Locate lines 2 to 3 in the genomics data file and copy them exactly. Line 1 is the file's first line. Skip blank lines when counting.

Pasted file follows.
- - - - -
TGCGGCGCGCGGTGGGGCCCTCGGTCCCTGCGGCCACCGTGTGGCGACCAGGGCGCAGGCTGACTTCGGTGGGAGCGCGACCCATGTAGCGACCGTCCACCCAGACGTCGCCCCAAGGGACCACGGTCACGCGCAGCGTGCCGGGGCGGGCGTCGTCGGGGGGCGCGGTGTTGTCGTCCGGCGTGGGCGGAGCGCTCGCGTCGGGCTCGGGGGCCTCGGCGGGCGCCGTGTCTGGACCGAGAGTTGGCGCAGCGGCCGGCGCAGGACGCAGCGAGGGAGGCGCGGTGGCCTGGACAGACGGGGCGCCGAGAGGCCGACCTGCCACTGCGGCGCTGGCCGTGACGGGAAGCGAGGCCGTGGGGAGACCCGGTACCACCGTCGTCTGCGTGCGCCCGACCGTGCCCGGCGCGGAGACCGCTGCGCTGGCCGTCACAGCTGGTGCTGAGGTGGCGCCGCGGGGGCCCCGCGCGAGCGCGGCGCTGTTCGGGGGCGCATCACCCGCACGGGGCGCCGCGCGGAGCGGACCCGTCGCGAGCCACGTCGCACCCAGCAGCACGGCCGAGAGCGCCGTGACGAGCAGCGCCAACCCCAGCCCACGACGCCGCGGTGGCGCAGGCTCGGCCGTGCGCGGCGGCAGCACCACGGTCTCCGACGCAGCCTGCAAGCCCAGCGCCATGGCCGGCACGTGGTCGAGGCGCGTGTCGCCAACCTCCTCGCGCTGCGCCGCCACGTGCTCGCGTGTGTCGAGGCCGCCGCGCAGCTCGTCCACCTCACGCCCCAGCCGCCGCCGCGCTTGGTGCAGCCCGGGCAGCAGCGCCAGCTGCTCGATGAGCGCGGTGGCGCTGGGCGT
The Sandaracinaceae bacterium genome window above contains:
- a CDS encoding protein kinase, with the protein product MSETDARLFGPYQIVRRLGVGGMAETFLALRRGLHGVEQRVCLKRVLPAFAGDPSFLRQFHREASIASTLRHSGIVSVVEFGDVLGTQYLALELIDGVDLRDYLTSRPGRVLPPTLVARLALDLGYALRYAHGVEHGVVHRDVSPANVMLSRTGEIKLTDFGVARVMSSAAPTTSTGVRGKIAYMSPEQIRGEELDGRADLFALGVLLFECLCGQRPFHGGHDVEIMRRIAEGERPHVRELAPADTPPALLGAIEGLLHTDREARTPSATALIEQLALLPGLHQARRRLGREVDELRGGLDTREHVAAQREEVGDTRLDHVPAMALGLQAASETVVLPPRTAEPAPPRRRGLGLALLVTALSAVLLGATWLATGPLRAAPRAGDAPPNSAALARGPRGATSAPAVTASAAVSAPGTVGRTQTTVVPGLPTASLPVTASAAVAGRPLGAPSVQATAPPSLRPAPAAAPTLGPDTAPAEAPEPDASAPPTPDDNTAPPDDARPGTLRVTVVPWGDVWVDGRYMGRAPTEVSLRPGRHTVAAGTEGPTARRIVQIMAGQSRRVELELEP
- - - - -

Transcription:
The Sandaracinaceae bacterium genome window above contains:
- a CDS encoding protein kinase, with the protein product MSETDARLFGPYQIVRRLGVGGMAETFLALRRGLHGVEQRVCLKRVLPAFAGDPSFLRQFHREASIASTLRHSGIVSVVEFGDVLGTQYLALELIDGVDLRDYLTSRPGRVLPPTLVARLALDLGYALRYAHGVEHGVVHRDVSPANVMLSRTGEIKLTDFGVARVMSSAAPTTSTGVRGKIAYMSPEQIRGEELDGRADLFALGVLLFECLCGQRPFHGGHDVEIMRRIAEGERPHVRELAPADTPPALLGAIEGLLHTDREARTPSATALIEQLALLPGLHQARRRLGREVDELRGGLDTREHVAAQREEVGDTRLDHVPAMALGLQAASETVVLPPRTAEPAPPRRRGLGLALLVTALSAVLLGATWLATGPLRAAPRAGDAPPNSAALARGPRGATSAPAVTASAAVSAPGTVGRTQTTVVPGLPTASLPVTASAAVAGRPLGAPSVQATAPPSLRPAPAAAPTLGPDTAPAEAPEPDASAPPTPDDNTAPPDDARPGTLRVTVVPWGDVWVDGRYMGRAPTEVSLRPGRHTVAAGTEGPTARRIVQIMAGQSRRVELELEP